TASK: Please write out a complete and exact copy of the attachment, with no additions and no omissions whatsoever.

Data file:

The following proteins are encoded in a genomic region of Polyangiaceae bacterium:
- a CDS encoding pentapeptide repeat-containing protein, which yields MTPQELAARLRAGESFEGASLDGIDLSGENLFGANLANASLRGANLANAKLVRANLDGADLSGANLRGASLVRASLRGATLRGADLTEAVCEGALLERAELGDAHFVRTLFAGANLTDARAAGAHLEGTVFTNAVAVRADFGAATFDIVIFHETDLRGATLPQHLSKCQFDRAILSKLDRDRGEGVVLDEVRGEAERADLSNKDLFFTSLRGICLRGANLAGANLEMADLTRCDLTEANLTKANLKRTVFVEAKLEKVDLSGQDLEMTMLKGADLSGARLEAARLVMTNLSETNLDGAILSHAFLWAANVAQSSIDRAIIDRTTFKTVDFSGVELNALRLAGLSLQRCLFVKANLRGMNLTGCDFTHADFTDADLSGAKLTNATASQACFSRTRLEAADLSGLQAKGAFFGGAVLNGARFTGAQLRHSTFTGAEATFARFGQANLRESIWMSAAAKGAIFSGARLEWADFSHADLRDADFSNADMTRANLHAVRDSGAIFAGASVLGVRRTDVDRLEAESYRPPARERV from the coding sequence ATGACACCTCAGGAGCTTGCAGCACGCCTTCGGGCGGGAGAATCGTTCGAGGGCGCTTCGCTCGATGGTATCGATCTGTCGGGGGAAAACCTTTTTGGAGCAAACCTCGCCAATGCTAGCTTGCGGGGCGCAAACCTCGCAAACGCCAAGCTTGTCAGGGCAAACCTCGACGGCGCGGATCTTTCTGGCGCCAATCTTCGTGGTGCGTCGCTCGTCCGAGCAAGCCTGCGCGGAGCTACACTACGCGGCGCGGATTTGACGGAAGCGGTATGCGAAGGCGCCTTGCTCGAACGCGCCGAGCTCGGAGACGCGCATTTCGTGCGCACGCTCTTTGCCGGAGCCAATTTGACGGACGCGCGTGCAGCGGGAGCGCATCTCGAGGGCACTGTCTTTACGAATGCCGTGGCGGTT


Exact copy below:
The following proteins are encoded in a genomic region of Polyangiaceae bacterium:
- a CDS encoding pentapeptide repeat-containing protein, which yields MTPQELAARLRAGESFEGASLDGIDLSGENLFGANLANASLRGANLANAKLVRANLDGADLSGANLRGASLVRASLRGATLRGADLTEAVCEGALLERAELGDAHFVRTLFAGANLTDARAAGAHLEGTVFTNAVAVRADFGAATFDIVIFHETDLRGATLPQHLSKCQFDRAILSKLDRDRGEGVVLDEVRGEAERADLSNKDLFFTSLRGICLRGANLAGANLEMADLTRCDLTEANLTKANLKRTVFVEAKLEKVDLSGQDLEMTMLKGADLSGARLEAARLVMTNLSETNLDGAILSHAFLWAANVAQSSIDRAIIDRTTFKTVDFSGVELNALRLAGLSLQRCLFVKANLRGMNLTGCDFTHADFTDADLSGAKLTNATASQACFSRTRLEAADLSGLQAKGAFFGGAVLNGARFTGAQLRHSTFTGAEATFARFGQANLRESIWMSAAAKGAIFSGARLEWADFSHADLRDADFSNADMTRANLHAVRDSGAIFAGASVLGVRRTDVDRLEAESYRPPARERV from the coding sequence ATGACACCTCAGGAGCTTGCAGCACGCCTTCGGGCGGGAGAATCGTTCGAGGGCGCTTCGCTCGATGGTATCGATCTGTCGGGGGAAAACCTTTTTGGAGCAAACCTCGCCAATGCTAGCTTGCGGGGCGCAAACCTCGCAAACGCCAAGCTTGTCAGGGCAAACCTCGACGGCGCGGATCTTTCTGGCGCCAATCTTCGTGGTGCGTCGCTCGTCCGAGCAAGCCTGCGCGGAGCTACACTACGCGGCGCGGATTTGACGGAAGCGGTATGCGAAGGCGCCTTGCTCGAACGCGCCGAGCTCGGAGACGCGCATTTCGTGCGCACGCTCTTTGCCGGAGCCAATTTGACGGACGCGCGTGCAGCGGGAGCGCATCTCGAGGGCACTGTCTTTACGAATGCCGTGGCGGTT